Last Sunday, an estimated 100,000 Los Angeles residents left their cars at home and took to the streets on bike, foot and rollerblades for the annual Ciclavia celebration. Similar to New York's Summer Streets Program, which closes Park Avenue and other thoroughfares each August, the festival aims to introduce people to benefits of bicycling and walking.
The crowd jibed with a city that has been moving away from its image as the mecca of American car culture. The city has installed more than 450 miles of new bike lanes, some as part of the planned 51-mile greenway along the Los Angeles River. To complement them, a new bike-sharing program is scheduled to open in December. At the national American Planning Association conference held in downtown Los Angeles last week, the city's work in this arena was one of the central topics.
That Los Angeles is embracing bike travel and infrastructure shows the extent of changes that are occurring within the U.S., and by reflection around the globe. New York City has been a leader in this area, among large cities in the U.S., for some time. But other cities are following suit. Washington, D.C., has a bike sharing program that has won over skeptics. And it's not just bicycling. It's the idea of "complete streets." New York State recently joined Connecticut, New Jersey and New York City in its adoption of policies to build streets that are safer and more welcoming to all users, by incorporating such features as separated bike lanes, new sidewalks and better road striping and signage.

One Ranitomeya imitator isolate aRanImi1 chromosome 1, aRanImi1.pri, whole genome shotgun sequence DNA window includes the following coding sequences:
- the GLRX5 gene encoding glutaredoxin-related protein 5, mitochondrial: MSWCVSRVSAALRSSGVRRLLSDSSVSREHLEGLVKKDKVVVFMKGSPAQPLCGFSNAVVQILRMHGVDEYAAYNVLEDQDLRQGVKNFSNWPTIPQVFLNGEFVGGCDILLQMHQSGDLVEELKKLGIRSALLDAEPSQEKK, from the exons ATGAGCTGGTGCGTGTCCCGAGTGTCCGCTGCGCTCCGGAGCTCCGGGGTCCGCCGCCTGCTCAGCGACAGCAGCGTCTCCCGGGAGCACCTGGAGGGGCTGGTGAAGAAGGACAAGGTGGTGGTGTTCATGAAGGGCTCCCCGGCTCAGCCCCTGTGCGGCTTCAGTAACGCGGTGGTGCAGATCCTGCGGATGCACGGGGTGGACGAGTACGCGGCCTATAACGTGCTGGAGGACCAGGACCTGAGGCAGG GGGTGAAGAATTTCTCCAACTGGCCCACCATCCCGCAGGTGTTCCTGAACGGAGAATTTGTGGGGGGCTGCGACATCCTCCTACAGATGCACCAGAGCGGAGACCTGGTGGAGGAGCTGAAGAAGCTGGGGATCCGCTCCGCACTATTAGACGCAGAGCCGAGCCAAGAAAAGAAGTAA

But change is hard. Elected and appointed officials have to balance competing needs of cars, bicycles and pedestrians. Pilot programs and "lines and signs" improvements are easy to install, but also easy to dismantle under political pressure.
At the Regional Assembly on April 27, the workshop entitled Cars vs. Bicycles vs. Pedestrians: Can They Learn to Live Together? will bring together elected officials, planners, advocates and others to talk about the physical and cultural challenges of rethinking our streets. Moderated by RPA Board member Trent Lethco, the panelists will include "Gridlock" Sam Schwartz and Jon Orcutt from the NYC Department of Transportation as well as two rising political stars: Mayor Dawn Zimmer from Hoboken and Mayor Thomas Roach from White Plains.
All have grappled with the challenges of implementing complete streets policies. Hoboken's Mayor Zimmer, for example, has integrated car share with the city's parking policies, helping residents reduce dependence on private automobiles. Mayor Tom Roach in White Plains has connected the city's Metro North station with a bike lane, the first of an intended network of complete streets for bikers, pedestrians and drivers.
The streets workshop will be just one of the many panels at the Regional Assembly, but for those who care about these essential veins of our cities it promises to be one not to miss.